This heart-rending photo from May 2012 showed up on my newsfeed because I posted about it on January 24, 2013. The little guy is holding his baby sister after riot police in Kathmandu, Nepal forcibly evicted Dalit families who had set up an illegal settlement in an area targeted for gentrification.
The government of Nepal which took power in 2008 is often heralded as socialist by those who think the Soviet Union under Stalin represented the highest achievements of human civilization rather than a new form of barbarism.
Nepal’s government achieved power by talking socialism but began working with the IMF, World Bank, & multinational agribusiness interests & instead of delivering equality are imposing neoliberal economic policies which require rural land expropriations & privatization of public lands for development purposes. “Development” meaning upscale condos & shopping malls, resorts, golf courses, swank offices for multinational investors, sweatshops. These slum evictions began early under the so-called socialist government.
For many years, I’ve written about forcible slum evictions & slum fires for purposes of neoliberal development & always wondered why no intrepid investigative journalists were pursuing the story. Slum fires are a constant in Bangladesh, India, & the Philippines; forcible slum evictions are a constant in Nepal, Cambodia, Nigeria, Brazil, & several other countries.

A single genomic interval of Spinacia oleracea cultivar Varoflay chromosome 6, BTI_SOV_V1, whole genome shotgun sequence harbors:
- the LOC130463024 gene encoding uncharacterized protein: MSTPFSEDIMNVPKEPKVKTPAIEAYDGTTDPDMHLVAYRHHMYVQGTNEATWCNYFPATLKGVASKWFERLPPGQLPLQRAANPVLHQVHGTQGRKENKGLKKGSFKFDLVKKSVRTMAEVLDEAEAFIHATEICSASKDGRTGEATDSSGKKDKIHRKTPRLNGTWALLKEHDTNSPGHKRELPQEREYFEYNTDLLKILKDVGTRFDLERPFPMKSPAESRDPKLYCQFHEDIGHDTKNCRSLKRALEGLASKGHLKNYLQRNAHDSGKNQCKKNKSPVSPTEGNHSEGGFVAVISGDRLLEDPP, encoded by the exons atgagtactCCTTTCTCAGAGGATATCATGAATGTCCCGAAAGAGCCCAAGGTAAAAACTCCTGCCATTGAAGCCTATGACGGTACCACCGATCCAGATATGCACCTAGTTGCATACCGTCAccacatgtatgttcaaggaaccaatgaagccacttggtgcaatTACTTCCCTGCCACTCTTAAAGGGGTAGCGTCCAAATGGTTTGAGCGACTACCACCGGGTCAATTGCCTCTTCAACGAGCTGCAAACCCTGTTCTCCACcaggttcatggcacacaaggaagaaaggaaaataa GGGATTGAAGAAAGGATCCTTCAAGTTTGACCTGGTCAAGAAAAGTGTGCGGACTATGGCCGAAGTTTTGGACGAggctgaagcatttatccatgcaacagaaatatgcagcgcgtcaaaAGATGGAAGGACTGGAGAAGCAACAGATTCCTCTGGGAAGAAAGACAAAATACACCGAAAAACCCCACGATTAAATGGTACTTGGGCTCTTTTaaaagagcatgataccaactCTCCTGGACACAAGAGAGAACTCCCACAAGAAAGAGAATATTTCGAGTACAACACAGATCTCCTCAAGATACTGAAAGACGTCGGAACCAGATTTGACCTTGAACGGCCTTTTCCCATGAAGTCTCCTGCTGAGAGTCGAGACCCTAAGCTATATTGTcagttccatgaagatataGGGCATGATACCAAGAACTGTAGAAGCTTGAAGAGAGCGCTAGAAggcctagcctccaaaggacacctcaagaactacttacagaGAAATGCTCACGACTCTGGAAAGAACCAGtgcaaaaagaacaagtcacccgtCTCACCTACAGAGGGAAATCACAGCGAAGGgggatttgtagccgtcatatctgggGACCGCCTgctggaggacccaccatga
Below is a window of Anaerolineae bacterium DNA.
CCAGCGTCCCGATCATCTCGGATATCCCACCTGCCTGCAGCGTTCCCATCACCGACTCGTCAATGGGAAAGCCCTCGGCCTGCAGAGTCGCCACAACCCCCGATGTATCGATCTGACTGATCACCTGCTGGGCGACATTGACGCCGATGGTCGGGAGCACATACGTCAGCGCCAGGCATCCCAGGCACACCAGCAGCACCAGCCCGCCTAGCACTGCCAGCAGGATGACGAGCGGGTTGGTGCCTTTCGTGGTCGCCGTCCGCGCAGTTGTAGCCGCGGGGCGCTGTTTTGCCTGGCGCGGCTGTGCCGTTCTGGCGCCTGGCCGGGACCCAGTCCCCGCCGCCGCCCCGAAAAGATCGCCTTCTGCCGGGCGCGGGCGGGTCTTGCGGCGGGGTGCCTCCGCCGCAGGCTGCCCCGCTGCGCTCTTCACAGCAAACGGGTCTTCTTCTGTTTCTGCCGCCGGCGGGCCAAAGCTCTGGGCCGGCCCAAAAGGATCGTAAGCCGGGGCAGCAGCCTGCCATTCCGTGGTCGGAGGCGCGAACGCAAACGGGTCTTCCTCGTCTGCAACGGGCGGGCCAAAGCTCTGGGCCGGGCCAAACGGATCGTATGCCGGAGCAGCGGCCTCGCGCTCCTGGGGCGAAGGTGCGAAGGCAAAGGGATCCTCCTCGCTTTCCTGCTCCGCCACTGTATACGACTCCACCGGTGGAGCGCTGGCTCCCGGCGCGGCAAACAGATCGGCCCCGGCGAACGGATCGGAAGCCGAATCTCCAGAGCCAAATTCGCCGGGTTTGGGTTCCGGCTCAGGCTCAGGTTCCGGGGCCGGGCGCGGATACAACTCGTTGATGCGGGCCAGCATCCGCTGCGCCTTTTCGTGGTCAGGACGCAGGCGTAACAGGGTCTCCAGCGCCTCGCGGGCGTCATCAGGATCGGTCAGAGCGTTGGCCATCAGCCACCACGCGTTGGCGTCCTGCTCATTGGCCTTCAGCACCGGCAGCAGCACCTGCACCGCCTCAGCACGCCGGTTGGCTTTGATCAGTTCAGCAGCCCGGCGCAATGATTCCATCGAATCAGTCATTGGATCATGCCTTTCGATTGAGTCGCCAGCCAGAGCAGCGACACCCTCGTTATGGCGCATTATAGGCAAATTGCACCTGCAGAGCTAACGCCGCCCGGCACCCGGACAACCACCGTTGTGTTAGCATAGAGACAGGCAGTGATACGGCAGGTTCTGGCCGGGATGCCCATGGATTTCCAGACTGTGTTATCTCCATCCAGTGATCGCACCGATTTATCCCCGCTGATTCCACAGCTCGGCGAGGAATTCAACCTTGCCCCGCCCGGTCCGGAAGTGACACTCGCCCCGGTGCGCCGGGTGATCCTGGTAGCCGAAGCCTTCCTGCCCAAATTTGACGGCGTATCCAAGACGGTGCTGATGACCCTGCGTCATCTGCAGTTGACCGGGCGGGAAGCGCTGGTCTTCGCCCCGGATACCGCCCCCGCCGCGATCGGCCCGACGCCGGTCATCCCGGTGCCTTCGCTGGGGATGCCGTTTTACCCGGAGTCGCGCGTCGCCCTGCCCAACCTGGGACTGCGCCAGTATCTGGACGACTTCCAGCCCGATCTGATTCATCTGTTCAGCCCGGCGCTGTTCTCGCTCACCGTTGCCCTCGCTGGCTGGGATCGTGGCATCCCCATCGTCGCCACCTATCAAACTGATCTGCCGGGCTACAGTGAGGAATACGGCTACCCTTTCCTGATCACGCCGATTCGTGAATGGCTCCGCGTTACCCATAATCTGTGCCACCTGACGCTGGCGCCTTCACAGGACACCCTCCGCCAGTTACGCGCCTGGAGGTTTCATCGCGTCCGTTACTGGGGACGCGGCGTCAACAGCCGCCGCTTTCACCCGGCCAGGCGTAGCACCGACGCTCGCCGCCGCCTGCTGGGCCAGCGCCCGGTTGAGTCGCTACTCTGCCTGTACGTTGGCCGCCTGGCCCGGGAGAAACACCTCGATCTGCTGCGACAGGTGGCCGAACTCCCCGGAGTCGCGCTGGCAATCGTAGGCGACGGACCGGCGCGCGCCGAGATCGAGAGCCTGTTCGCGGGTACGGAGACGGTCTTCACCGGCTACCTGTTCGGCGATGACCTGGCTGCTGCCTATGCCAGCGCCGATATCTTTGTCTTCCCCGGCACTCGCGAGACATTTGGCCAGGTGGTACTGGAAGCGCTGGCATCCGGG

Serendipitously I saw this post today on the FB wall of Meena Kandasamy in India who says his source is “highly reliable”:
“Slums are being hunted down, ransacked, burnt & the people are beaten down. Many people are missing. Police are still at Pattinapakkam, Nadukuppam, Nochikuppam slums & picking up people & thrashing them. There is no media coverage, & the blackout of information is because the media is being taken over by the state.
“Poor slum people are becoming the target. Police themselves are burning their vehicles. They also have orders to open fire.”
This is the first time, after years of following this, I’ve seen reports of violence against slum residents except, of course, in those several countries where they physically resist forcible eviction & face down bulldozers–most notably but not only in the Philippines. Now in the Philippines, forcible slum evictions dovetail with Duterte’s vigilante war on poor people & have made them even more violent toward residents.
Investigating these slum evictions & fires would be a dangerous assignment because one would be messing with the the thuggish forces of the real estate industry (we’re talking Trump) but that has not stopped human rights groups in several countries from doing so.
Slum evictions are a big component of neoliberal urban economic policies & human rights advocates should be paying careful attention to what is going on.
(Photo by Bikash Dware/Reuters)